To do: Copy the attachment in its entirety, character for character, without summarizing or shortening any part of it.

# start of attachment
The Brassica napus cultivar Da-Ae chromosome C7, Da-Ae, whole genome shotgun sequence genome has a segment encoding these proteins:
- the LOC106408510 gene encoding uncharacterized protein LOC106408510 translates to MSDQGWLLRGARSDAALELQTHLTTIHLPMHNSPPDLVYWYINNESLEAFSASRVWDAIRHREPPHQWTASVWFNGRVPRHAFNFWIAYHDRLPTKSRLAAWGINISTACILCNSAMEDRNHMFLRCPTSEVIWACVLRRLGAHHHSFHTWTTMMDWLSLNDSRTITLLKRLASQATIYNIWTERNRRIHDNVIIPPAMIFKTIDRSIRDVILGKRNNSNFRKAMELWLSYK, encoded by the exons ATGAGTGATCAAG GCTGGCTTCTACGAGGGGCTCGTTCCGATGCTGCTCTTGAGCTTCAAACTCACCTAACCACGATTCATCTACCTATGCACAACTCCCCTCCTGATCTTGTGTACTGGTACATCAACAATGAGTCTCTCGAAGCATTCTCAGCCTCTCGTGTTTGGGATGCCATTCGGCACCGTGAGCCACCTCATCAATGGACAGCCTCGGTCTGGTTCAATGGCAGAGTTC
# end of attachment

The Brassica napus cultivar Da-Ae chromosome C7, Da-Ae, whole genome shotgun sequence genome has a segment encoding these proteins:
- the LOC106408510 gene encoding uncharacterized protein LOC106408510 translates to MSDQGWLLRGARSDAALELQTHLTTIHLPMHNSPPDLVYWYINNESLEAFSASRVWDAIRHREPPHQWTASVWFNGRVPRHAFNFWIAYHDRLPTKSRLAAWGINISTACILCNSAMEDRNHMFLRCPTSEVIWACVLRRLGAHHHSFHTWTTMMDWLSLNDSRTITLLKRLASQATIYNIWTERNRRIHDNVIIPPAMIFKTIDRSIRDVILGKRNNSNFRKAMELWLSYK, encoded by the exons ATGAGTGATCAAG GCTGGCTTCTACGAGGGGCTCGTTCCGATGCTGCTCTTGAGCTTCAAACTCACCTAACCACGATTCATCTACCTATGCACAACTCCCCTCCTGATCTTGTGTACTGGTACATCAACAATGAGTCTCTCGAAGCATTCTCAGCCTCTCGTGTTTGGGATGCCATTCGGCACCGTGAGCCACCTCATCAATGGACAGCCTCGGTCTGGTTCAATGGCAGAGTTC